iStarring Cinemas, a concept of The People’s Fund, aims to empower ordinary South Africans and communities, by having them involved in ownership of assets – in this case, over 200 pop-up cinemas.
The trust plans to launch 200 of them across South Africa by the end of the year with township areas the major target.
“What we are trying to do is make local films accessible and market them properly. How we plan to do this is by having South Africans own the cinemas. South African cinema ticket sales last year were R1.2 billion. For South African films it was only R45 million,” explains Luyanda Jafta, bootcamp general and CEO of The People’s Fund.
How it works
A person chooses to invest a minimum of R150 into the creation of a cinema in a specific location, R50 of which goes to a ticket to one of the movies (the standard price for all of the cinemas and all of the movies).
“We want people to frequent the cinemas, more than we want to make more per ticket. We want someone in the township to say ‘I can go on a date for R100,” explains Jafta.
The other R100 goes towards the creation of the cinema. It costs R360 000 in total to erect one pop-up cinema, half of which is being funded by a partner of The People’s Fund, Tsoga Afrika. The remainder will be crowd-funded. In return for their investment, a person will get a percentage (based on the percentage of R180 000 they have invested) of a share of 15% of total revenue generated from ticket sales, over the next five years for that cinema.
“The investors get it as a royalty, they don’t have to worry about the cost of operations, we worry about that,” adds Jafta. Investors will be paid out on a monthly basis.
Five screenings a day, seven days a week was the initial plan, but the company soon realised that wasn’t feasible, compacting the screening days from Thursday to Sunday, with three screenings a day. Each cinema has a capacity for 100 people, but return projections were done on 20 seats filled. Estimates are that for a R100 investment, there would be a 28% year on year return within these parameters. Increasing the frequency of screenings, based on perceived demand, is the plan.
The plan after the erection of the first 10 cinemas is to sell an entire cinema to a single stokvel, community fund, or corporative community trust, so that the community, where the cinema is based, owns it.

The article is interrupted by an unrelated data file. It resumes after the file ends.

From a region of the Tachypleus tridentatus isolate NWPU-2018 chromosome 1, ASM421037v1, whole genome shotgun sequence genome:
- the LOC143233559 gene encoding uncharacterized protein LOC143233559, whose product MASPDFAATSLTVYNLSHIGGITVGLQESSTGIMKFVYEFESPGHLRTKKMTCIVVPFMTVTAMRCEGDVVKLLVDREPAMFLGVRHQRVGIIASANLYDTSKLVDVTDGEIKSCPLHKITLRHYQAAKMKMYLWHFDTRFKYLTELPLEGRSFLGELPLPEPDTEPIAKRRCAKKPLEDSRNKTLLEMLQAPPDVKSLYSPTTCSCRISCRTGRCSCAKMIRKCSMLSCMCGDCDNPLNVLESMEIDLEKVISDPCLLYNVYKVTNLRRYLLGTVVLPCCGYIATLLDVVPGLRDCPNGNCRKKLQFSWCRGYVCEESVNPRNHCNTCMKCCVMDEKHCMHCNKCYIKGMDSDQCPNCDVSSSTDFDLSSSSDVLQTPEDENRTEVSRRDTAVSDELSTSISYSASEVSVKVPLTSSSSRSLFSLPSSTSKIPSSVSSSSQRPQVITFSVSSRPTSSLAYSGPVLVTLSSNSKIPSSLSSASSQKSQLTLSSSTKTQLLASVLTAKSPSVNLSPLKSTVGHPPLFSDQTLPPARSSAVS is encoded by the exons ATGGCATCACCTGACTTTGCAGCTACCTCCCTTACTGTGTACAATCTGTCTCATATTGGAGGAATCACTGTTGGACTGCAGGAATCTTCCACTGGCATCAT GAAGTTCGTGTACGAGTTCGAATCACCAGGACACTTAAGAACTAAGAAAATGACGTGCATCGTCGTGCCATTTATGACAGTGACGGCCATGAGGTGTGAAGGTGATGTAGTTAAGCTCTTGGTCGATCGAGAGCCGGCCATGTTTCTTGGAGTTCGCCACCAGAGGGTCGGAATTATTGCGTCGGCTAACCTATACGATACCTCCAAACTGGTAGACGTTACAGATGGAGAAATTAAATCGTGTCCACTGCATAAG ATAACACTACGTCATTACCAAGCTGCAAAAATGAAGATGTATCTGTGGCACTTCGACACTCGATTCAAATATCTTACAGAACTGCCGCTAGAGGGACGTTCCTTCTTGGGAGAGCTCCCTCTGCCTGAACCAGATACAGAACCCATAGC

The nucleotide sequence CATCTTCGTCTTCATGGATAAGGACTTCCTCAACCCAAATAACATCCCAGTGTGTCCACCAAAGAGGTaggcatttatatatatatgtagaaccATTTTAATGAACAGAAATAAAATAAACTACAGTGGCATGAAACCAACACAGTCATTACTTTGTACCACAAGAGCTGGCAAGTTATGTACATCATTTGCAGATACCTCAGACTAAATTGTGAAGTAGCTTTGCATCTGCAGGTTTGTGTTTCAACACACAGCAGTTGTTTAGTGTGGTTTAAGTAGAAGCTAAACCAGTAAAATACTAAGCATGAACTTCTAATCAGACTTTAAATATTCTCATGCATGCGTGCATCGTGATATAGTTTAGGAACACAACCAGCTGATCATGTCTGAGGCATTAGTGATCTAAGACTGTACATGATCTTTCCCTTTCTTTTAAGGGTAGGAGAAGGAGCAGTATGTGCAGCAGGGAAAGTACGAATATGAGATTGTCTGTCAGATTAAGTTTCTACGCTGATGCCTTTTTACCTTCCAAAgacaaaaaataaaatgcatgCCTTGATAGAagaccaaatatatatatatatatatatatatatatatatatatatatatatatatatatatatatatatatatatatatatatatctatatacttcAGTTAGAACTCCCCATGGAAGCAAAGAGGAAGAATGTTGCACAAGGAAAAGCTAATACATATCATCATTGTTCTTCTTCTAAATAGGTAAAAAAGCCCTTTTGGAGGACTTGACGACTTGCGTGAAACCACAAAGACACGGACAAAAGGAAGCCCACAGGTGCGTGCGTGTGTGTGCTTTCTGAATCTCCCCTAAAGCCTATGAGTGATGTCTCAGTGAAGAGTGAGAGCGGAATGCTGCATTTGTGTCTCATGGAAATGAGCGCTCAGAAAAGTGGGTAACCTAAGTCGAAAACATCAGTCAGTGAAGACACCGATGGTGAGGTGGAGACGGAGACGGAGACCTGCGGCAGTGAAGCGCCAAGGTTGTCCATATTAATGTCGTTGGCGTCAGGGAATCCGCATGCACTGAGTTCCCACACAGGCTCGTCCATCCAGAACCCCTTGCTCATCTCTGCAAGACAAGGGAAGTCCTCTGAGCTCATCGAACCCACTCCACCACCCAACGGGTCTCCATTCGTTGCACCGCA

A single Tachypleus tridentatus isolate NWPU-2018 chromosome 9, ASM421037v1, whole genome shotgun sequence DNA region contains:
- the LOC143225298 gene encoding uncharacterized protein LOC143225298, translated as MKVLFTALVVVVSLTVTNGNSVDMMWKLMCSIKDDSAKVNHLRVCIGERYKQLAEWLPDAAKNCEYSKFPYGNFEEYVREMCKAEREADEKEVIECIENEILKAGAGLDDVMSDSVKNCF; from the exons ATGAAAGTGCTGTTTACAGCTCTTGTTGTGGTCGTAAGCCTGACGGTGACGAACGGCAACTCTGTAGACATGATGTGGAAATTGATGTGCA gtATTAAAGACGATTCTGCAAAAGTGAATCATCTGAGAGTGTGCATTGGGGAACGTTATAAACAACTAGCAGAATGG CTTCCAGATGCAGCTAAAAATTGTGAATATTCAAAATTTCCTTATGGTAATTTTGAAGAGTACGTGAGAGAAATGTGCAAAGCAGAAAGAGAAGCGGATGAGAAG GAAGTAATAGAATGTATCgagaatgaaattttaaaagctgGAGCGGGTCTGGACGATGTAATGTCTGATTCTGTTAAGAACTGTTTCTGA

The People’s Fund is also tapping into other crowd-funding projects it’s been involved in, with products coming out of those being sold at the cinemas, including local craft beer, and energy drinks.
Every industry needs ownership disruption
Asked why iStarring Cinemas was created, Jafta points to the lack of promotion of local films as a key driver, returning again to the meagre R45 million in ticket sales from last year that domestic movies received, versus the R1.2 billion in total ticket sales.
“Every industry needs a disruption of ownership,” he adds. “People don’t feel vested in helping the country to grow because they don’t have participation in industry. In every industry we want to allow the people who frequent these things and the people who live around these things to have maximum benefit, to ensure it functions, and we all can own a piece of it.”
Impressive returns from a new company
The People’s Fund, which is only eight months old, is all about asset-backed crowd funding, allowing people to buy assets for entrepreneurs while receiving royalties for their investment every time a product is sold from that asset. The company is a partnership between three companies: Paybook, The Hookup Dinner, and BrownSense.
“We came together and said ‘we can do a lot more if we work collectively together and we build a vehicle that allows businesses to grow and people to be part of that growth,” explains Jafta.
The first project the company embarked on was selling bee hives on behalf of an entrepreneur to people. In exchange for their investment, investors in Native Nosi get a certain amount of free honey for the next five years, based on the percentage of their contribution. Almost R500 000 was raised for this project, and R1.4 million has been raised in total for entrepreneurs since the launch of the company. “We want everybody to participate in economy ownership,” concludes Jafta.
Michael Bratt is a multimedia journalist at Wag the Dog, publishers of The Media Online and The Media. Follow him on Twitter @MichaelBratt8